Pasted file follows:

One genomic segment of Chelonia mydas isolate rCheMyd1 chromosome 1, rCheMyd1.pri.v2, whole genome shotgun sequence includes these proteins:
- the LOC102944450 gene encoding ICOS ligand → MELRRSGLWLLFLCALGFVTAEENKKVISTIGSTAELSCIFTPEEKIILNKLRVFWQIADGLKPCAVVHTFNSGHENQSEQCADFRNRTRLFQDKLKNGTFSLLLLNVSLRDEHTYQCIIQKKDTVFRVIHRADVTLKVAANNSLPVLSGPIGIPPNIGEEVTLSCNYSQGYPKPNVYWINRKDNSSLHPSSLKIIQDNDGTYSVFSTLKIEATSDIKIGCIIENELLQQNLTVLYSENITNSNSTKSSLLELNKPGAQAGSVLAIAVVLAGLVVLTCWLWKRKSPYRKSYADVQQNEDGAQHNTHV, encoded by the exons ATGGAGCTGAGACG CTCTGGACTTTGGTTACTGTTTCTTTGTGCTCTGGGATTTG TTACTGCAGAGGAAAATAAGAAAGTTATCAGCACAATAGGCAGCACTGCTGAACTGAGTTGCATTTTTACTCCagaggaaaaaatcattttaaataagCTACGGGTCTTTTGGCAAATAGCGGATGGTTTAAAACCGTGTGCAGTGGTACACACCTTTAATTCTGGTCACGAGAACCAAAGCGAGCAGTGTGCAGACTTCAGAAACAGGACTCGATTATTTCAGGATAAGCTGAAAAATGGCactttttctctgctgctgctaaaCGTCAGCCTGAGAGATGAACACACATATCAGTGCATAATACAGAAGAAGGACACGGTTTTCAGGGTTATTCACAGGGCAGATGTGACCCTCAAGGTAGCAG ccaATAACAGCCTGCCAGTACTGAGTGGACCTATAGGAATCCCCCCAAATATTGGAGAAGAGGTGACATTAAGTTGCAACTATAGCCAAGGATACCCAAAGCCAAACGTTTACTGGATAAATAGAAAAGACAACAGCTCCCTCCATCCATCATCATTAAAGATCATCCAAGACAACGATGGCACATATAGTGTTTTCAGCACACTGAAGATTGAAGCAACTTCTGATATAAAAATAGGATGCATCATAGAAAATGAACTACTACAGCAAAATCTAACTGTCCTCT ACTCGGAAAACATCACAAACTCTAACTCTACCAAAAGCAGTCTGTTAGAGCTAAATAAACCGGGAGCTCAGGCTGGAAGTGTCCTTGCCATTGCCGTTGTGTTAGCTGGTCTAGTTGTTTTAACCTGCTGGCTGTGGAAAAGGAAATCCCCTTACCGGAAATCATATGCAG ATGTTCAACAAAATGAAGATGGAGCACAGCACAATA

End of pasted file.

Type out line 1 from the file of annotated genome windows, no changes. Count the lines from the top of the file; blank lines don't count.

One genomic segment of Chelonia mydas isolate rCheMyd1 chromosome 1, rCheMyd1.pri.v2, whole genome shotgun sequence includes these proteins: